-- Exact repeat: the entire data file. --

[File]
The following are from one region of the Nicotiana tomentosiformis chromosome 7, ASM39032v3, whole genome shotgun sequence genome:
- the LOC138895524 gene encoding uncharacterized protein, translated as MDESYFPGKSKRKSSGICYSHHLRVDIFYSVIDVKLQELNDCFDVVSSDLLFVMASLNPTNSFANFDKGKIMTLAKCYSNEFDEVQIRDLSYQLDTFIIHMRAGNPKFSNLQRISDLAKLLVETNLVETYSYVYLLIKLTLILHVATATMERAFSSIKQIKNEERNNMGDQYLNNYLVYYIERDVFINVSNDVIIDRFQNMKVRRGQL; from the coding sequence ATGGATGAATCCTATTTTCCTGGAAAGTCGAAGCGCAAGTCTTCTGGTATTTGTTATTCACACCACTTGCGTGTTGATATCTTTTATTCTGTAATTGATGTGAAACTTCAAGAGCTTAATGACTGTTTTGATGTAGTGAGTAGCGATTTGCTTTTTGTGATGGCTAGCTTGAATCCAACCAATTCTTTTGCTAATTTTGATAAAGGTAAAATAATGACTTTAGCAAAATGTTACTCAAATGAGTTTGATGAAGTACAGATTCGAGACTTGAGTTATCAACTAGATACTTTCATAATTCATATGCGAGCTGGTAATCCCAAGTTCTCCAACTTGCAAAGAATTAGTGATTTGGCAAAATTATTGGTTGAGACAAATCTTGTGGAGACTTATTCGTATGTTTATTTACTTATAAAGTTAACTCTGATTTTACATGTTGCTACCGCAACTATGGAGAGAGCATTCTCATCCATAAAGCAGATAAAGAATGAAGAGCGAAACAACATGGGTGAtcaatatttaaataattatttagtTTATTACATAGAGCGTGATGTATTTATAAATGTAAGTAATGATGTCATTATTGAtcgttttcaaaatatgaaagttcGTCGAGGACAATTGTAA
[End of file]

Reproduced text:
The following are from one region of the Nicotiana tomentosiformis chromosome 7, ASM39032v3, whole genome shotgun sequence genome:
- the LOC138895524 gene encoding uncharacterized protein, translated as MDESYFPGKSKRKSSGICYSHHLRVDIFYSVIDVKLQELNDCFDVVSSDLLFVMASLNPTNSFANFDKGKIMTLAKCYSNEFDEVQIRDLSYQLDTFIIHMRAGNPKFSNLQRISDLAKLLVETNLVETYSYVYLLIKLTLILHVATATMERAFSSIKQIKNEERNNMGDQYLNNYLVYYIERDVFINVSNDVIIDRFQNMKVRRGQL; from the coding sequence ATGGATGAATCCTATTTTCCTGGAAAGTCGAAGCGCAAGTCTTCTGGTATTTGTTATTCACACCACTTGCGTGTTGATATCTTTTATTCTGTAATTGATGTGAAACTTCAAGAGCTTAATGACTGTTTTGATGTAGTGAGTAGCGATTTGCTTTTTGTGATGGCTAGCTTGAATCCAACCAATTCTTTTGCTAATTTTGATAAAGGTAAAATAATGACTTTAGCAAAATGTTACTCAAATGAGTTTGATGAAGTACAGATTCGAGACTTGAGTTATCAACTAGATACTTTCATAATTCATATGCGAGCTGGTAATCCCAAGTTCTCCAACTTGCAAAGAATTAGTGATTTGGCAAAATTATTGGTTGAGACAAATCTTGTGGAGACTTATTCGTATGTTTATTTACTTATAAAGTTAACTCTGATTTTACATGTTGCTACCGCAACTATGGAGAGAGCATTCTCATCCATAAAGCAGATAAAGAATGAAGAGCGAAACAACATGGGTGAtcaatatttaaataattatttagtTTATTACATAGAGCGTGATGTATTTATAAATGTAAGTAATGATGTCATTATTGAtcgttttcaaaatatgaaagttcGTCGAGGACAATTGTAA